Attempting to directly use the heat leaving the thermionic converter to power an AMTEC would compare, in the common world of thermal experience, to attempting to cook an egg by the direct application of a gas welding torch or even the direct application of a stove burner to the egg. We commonly use a pan to spread the heat and reduce the heat flux applied to the egg. Similarly, while the total heat power and the temperature on the output of a thermionic energy converter might be proper for an AMTEC, the concentration of heat, the thermal flux, of a typical AMTEC cell might require the thermionic energy converter to operate at less than optimum conditions.
The invention is an Alkali Metal Thermal to Electric Converter (AMTEC) cell combined with a thermionic converter cell to sum the voltages available and to yield a substantially higher conversion efficiency. When an AMTEC is operated from the waste heat leaving a thermionic energy converter, no additional heat need be added to the system, but increased power is derived from the combined cells.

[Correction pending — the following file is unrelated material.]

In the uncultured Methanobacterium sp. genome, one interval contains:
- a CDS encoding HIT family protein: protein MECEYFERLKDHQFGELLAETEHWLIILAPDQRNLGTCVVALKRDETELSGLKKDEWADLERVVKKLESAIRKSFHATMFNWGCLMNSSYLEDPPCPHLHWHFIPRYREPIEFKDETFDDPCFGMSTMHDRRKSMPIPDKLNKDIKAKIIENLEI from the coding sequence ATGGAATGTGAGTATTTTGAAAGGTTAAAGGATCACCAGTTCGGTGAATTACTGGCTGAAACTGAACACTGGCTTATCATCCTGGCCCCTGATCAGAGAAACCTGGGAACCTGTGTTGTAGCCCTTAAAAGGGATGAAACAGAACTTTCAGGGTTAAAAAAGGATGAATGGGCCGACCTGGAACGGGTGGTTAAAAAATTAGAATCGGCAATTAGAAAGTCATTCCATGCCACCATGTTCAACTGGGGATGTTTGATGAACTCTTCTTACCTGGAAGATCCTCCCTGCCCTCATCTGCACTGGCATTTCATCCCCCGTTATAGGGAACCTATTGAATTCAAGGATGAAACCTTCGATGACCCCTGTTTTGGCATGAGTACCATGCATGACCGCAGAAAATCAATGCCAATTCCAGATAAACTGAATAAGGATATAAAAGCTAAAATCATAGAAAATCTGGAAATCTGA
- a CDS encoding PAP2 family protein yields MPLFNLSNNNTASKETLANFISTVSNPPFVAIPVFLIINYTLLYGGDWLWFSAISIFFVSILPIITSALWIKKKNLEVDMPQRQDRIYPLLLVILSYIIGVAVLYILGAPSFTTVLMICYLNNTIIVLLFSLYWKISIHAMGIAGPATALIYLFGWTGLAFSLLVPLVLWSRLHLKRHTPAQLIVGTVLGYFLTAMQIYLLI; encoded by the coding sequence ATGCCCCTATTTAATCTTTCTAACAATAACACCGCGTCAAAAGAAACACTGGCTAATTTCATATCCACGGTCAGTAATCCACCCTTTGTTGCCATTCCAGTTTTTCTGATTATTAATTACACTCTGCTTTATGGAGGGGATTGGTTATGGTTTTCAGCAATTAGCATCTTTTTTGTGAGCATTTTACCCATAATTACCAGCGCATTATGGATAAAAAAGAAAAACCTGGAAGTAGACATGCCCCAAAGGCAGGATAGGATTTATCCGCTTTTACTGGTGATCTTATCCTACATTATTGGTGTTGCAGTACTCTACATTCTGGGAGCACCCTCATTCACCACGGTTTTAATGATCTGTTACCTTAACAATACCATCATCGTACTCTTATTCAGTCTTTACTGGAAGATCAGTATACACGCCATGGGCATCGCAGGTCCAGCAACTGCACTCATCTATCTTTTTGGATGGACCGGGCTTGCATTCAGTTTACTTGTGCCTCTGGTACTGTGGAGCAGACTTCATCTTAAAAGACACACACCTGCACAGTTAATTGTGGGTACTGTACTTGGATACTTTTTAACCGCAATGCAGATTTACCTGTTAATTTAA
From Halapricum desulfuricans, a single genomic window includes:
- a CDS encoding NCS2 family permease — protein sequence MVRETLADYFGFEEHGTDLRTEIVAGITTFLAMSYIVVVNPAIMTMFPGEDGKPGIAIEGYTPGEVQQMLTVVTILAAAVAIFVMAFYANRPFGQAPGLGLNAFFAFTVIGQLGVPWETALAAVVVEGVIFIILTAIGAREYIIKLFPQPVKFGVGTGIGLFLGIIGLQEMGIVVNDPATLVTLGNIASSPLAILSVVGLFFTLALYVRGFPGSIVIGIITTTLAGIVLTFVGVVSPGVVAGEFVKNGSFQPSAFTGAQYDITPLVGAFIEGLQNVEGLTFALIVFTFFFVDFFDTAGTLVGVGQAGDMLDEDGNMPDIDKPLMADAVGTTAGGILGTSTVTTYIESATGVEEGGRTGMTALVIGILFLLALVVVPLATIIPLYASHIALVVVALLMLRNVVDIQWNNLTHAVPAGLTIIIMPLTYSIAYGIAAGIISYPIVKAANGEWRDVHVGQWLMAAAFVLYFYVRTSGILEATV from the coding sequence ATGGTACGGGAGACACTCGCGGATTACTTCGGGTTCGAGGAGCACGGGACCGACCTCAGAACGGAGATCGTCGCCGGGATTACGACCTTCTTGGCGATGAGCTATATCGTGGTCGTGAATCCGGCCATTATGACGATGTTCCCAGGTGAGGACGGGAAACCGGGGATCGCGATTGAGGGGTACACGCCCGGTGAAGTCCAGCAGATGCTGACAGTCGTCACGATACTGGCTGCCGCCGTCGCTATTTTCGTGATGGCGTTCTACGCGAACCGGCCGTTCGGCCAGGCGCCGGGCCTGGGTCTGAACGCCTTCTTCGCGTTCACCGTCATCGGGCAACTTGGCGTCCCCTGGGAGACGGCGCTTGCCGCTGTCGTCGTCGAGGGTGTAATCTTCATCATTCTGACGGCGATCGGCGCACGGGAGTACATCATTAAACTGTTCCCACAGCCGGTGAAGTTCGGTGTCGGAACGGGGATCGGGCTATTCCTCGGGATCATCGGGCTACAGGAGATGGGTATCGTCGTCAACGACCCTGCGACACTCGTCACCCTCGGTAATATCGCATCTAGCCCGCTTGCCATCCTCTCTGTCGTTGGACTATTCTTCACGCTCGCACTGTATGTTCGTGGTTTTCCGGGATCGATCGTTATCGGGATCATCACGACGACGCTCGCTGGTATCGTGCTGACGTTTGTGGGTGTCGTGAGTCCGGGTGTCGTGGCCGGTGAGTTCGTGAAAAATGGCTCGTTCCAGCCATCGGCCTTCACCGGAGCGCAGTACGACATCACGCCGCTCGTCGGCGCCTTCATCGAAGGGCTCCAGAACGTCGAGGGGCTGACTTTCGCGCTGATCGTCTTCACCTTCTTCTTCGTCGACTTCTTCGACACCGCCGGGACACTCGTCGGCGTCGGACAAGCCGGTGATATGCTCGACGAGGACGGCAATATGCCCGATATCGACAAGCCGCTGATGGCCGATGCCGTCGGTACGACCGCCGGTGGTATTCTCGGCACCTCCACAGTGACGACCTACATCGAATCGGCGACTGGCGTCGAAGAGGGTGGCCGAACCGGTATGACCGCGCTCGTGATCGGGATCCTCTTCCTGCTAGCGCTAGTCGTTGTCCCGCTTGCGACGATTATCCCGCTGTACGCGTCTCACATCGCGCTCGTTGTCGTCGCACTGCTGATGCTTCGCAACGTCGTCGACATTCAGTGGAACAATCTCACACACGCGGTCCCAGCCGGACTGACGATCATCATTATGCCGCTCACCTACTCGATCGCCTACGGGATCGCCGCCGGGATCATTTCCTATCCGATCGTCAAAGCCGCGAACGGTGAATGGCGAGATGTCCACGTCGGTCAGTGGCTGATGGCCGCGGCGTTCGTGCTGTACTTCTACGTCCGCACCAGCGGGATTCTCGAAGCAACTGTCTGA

The AMTEC and the thermionic energy converter are mated by the use of a heat transfer device which can be a heat pipe, a pumped fluid or a simple heat conduction path. By adjusting the heat output surface area of the thermionic converter and the heat input surface area of the AMTEC, the heat transfer device accomplishes not only the necessary transfer of heat from the output of the thermionic converter to the input of the AMTEC, but also the transformation of the heat flux to match the requirements of the AMTEC cell input. The electrical output is derived by connecting the two devices in a series electrical circuit to yield a total voltage which is the sum of the voltages available from each of the cells. The electrical current through the combined devices is also equalized by adjusting the size of the heated surface area of the AMTEC.